Welcome! You arrive just in time! The battle is about to start.
In one corner we have the biggest exchange in the world by trading volume, offering the lowest fees around, Binance!
In the other corner, the first exchange to legally become a bank, the government’s favorite, the totally regulated, Kraken!
Binance Vs. Kraken! Which one of these two cryptocurrency giants is the right one for you?
Stick with us and you’ll get an answer to that question. Plus, all the information you will ever need about both exchange platforms.
What are the Key Differences?
These two monsters couldn’t be more different.
Kraken started as an idea in 2011 and operates since 2013. That makes it one of the oldest crypto exchanges still around. They enforce strict Know-Your-Customer policies, use extreme security measures to keep users’ funds safe and provide a solid trading platform for professionals.
On the other hand, Binance history starts in 2017. The much younger company’s headquarters move from country to country looking for favorable legislation. They open subsidiaries to serve specific markets. And they keep growing and growing by offering the lowest trading fees in the crypto sphere.
Credibility (Company Info)
It could be said that Kraken’s strategy and policies are akin to Coinbase and Gemini.
Binance is a different animal altogether.
Let’s explore how everything started.
In the very beginning, Kraken’s tagline was “The Bitcoin Exchange.”
After cryptocurrency-exchange Mt. Gox’s now-legendary first security breach in 2011, Kraken’s founder to be Jesse Powell visited their offices. That time, cybercriminals robbed 25,000 Bitcoins. Learning from their mistakes, Powell set out to create an extremely secure exchange.
In 2013, from San Francisco, he unleashed the Kraken.
From the very beginning, they exchange actively worked with other players and governments around the world to set regulatory parameters in the crypto sphere.
On the other hand, they left the New York market and refused to take part in that state’s 2018 inquiry into cryptocurrency exchanges.
In September 2020, they got approved as an SPDI in Wyoming. That’s a new type of bank charter specially created for crypto business. In their announcement, the company stated: “Kraken Financial will enable Kraken clients in the U.S. to bank seamlessly between digital assets and national currencies.“
So, as you can see, this is a company with a personality. They’re making moves. And they’re actively trying to merge the traditional banking world with the blockchain.
Changpeng Zhao was the big winner of the ICO craze of 2017. Using that fundraising method he got 15 million USD. With that, he started what became the biggest cryptocurrency exchange in the world. It’s so since January 2018.
The company started in Hong Kong but, anticipating China’s cryptocurrency trading ban of September 2017, had to quickly move to Japan. That didn’t work either. As Japan’s laws became stricter, they opened offices both in Malta and Taiwan in March 2018.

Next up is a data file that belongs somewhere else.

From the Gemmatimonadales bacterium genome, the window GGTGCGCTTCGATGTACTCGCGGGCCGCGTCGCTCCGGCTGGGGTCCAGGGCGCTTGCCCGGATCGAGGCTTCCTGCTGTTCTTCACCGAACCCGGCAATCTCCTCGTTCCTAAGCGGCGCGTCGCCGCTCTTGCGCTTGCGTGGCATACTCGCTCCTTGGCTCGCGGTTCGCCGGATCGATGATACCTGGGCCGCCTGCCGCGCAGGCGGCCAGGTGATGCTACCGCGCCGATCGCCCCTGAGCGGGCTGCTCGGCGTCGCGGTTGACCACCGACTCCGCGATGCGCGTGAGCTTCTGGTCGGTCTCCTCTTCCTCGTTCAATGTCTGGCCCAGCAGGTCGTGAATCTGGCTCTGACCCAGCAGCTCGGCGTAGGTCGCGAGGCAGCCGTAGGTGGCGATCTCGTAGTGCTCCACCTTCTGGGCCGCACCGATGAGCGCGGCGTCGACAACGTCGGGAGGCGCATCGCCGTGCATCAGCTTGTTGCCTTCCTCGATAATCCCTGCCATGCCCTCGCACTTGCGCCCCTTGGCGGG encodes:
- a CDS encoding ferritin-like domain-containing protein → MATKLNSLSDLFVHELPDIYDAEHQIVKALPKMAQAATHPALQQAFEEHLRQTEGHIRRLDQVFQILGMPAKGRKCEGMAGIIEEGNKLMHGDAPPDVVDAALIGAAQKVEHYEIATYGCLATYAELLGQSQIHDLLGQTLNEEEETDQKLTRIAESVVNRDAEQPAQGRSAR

The company started as a crypto-to-crypto trading platform.
In 2019 they opened Binance Jersey to serve the European market, and Binance Lite Australia to serve the Australian one. They both were Fiat-to-crypto exchanges.
Later that year, they partnered with the Israeli company Simplex to offer debit and credit card purchases on the main Binance site. That lead to consolidation, the other stand-alone exchanges are slowly disappearing and being absorbed by the big one.
The exception is BinanceUS. In August 2019, the main site stopped taking US customers and the company launched this new site that complies with that country’s stricter regulatory policies.
So, as you can see, this is an agile company that moves fast and adapts to the ever-changing realities of the crypto market.
Licenses and Regulatory Compliance
Kraken is licensed to operate in all of the United States except in Washington state and New York. The company serves the whole world, except a few sanctioned countries like Cuba, Iran, Iraq, Libya, North Korea, and Syria.
BinanceUS is licensed and regulated and so far serves 42 states in the US.
The main site, suspiciously, doesn’t offer official information about its licensing status. Recently, it seems that they’ve been working hard to comply with the regulatory bodies of the planet. Their worldwide operation keeps growing and growing.
Why did a lot of BitMEX users went to Kraken and Binance after BitMEX legal woes?
Until not too long ago, BitMEX was the leading crypto derivatives exchange. In October 2020, the U.S. Commodity Futures Trading Commission (CFTC) brought charges against them and all hell broke loose. They were charged with violating the Bank Secrecy Act and failing to implement proper KYC procedures.
Most of the Bitcoin in their arcs was transferred to three giants. To the more compliant exchange, Gemini. To the first exchange to become a bank, Kraken. And, in just 24 hours, Binance became the leading exchange in Bitcoin futures by trading volume.
Surprisingly, there were no substantial moves towards Coinbase or Bittrex.